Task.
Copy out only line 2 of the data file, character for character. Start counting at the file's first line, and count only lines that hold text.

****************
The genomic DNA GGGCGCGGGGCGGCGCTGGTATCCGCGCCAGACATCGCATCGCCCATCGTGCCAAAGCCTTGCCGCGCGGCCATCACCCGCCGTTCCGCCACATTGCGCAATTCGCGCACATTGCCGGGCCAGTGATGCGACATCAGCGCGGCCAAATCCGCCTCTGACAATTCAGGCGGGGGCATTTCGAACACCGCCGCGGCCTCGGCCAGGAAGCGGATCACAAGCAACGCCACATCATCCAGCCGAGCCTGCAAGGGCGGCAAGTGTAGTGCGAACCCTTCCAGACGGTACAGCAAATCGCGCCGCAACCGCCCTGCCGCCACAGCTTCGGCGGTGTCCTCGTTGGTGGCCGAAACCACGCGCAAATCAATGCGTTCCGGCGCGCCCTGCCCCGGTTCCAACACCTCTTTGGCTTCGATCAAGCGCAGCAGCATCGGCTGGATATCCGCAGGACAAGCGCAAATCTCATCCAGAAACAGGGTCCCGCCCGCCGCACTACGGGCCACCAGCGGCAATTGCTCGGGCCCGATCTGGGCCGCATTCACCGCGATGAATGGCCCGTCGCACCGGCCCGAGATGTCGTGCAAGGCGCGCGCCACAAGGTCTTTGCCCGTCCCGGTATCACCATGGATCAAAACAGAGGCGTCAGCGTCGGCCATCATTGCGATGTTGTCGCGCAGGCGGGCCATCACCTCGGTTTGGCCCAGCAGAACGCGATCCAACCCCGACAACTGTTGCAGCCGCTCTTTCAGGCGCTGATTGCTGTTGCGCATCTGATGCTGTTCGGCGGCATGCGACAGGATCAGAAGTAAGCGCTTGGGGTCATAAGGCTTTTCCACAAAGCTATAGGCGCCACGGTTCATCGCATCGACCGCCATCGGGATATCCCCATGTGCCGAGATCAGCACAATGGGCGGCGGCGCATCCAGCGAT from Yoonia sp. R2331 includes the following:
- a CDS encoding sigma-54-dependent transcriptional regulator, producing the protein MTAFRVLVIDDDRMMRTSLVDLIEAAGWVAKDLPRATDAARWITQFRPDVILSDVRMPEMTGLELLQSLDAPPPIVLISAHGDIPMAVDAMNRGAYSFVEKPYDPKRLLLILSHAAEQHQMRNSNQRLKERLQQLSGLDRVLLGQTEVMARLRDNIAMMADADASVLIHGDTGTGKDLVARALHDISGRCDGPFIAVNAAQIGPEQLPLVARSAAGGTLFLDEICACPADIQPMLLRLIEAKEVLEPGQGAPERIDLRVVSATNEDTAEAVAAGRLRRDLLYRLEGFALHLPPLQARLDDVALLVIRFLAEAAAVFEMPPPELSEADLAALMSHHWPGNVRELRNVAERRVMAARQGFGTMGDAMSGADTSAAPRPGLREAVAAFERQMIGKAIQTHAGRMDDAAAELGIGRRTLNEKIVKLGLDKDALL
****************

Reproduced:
- a CDS encoding sigma-54-dependent transcriptional regulator, producing the protein MTAFRVLVIDDDRMMRTSLVDLIEAAGWVAKDLPRATDAARWITQFRPDVILSDVRMPEMTGLELLQSLDAPPPIVLISAHGDIPMAVDAMNRGAYSFVEKPYDPKRLLLILSHAAEQHQMRNSNQRLKERLQQLSGLDRVLLGQTEVMARLRDNIAMMADADASVLIHGDTGTGKDLVARALHDISGRCDGPFIAVNAAQIGPEQLPLVARSAAGGTLFLDEICACPADIQPMLLRLIEAKEVLEPGQGAPERIDLRVVSATNEDTAEAVAAGRLRRDLLYRLEGFALHLPPLQARLDDVALLVIRFLAEAAAVFEMPPPELSEADLAALMSHHWPGNVRELRNVAERRVMAARQGFGTMGDAMSGADTSAAPRPGLREAVAAFERQMIGKAIQTHAGRMDDAAAELGIGRRTLNEKIVKLGLDKDALL